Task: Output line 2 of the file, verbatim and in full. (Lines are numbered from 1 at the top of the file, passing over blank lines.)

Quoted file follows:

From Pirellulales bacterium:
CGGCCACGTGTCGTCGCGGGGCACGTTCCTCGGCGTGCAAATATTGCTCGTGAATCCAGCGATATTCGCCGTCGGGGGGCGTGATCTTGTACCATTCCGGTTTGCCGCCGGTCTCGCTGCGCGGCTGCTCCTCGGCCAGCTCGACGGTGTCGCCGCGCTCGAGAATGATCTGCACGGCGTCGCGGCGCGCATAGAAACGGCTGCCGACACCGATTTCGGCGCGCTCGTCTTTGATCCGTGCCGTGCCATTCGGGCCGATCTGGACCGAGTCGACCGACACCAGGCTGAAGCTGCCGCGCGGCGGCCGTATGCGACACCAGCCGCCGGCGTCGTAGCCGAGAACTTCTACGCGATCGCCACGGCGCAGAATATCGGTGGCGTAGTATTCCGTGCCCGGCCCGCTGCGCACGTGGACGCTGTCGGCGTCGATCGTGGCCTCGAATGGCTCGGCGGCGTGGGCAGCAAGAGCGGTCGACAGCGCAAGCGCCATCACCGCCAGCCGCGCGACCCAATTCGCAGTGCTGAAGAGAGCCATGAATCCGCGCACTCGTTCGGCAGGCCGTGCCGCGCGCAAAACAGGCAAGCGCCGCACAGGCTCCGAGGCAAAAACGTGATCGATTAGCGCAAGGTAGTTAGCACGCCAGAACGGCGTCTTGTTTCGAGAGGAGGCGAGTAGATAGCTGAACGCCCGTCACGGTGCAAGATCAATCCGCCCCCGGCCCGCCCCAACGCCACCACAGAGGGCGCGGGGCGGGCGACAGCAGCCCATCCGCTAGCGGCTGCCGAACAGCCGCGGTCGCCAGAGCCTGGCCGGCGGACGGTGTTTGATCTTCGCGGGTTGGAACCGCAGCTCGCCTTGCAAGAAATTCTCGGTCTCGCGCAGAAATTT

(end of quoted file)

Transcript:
CGGCCACGTGTCGTCGCGGGGCACGTTCCTCGGCGTGCAAATATTGCTCGTGAATCCAGCGATATTCGCCGTCGGGGGGCGTGATCTTGTACCATTCCGGTTTGCCGCCGGTCTCGCTGCGCGGCTGCTCCTCGGCCAGCTCGACGGTGTCGCCGCGCTCGAGAATGATCTGCACGGCGTCGCGGCGCGCATAGAAACGGCTGCCGACACCGATTTCGGCGCGCTCGTCTTTGATCCGTGCCGTGCCATTCGGGCCGATCTGGACCGAGTCGACCGACACCAGGCTGAAGCTGCCGCGCGGCGGCCGTATGCGACACCAGCCGCCGGCGTCGTAGCCGAGAACTTCTACGCGATCGCCACGGCGCAGAATATCGGTGGCGTAGTATTCCGTGCCCGGCCCGCTGCGCACGTGGACGCTGTCGGCGTCGATCGTGGCCTCGAATGGCTCGGCGGCGTGGGCAGCAAGAGCGGTCGACAGCGCAAGCGCCATCACCGCCAGCCGCGCGACCCAATTCGCAGTGCTGAAGAGAGCCATGAATCCGCGCACTCGTTCGGCAGGCCGTGCCGCGCGCAAAACAGGCAAGCGCCGCACAGGCTCCGAGGCAAAAACGTGATCGATTAGCGCAAGGTAGTTAGCACGCCAGAACGGCGTCTTGTTTCGAGAGGAGGCGAGTAGATAGCTGAACGCCCGTCACGGTGCAAGATCAATCCGCCCCCGGCCCGCCCCAACGCCACCACAGAGGGCGCGGGGCGGGCGACAGCAGCCCATCCGCTAGCGGCTGCCGAACAGCCGCGGTCGCCAGAGCCTGGCCGGCGGACGGTGTTTGATCTTCGCGGGTTGGAACCGCAGCTCGCCTTGCAAGAAATTCTCGGTCTCGCGCAGAAATTT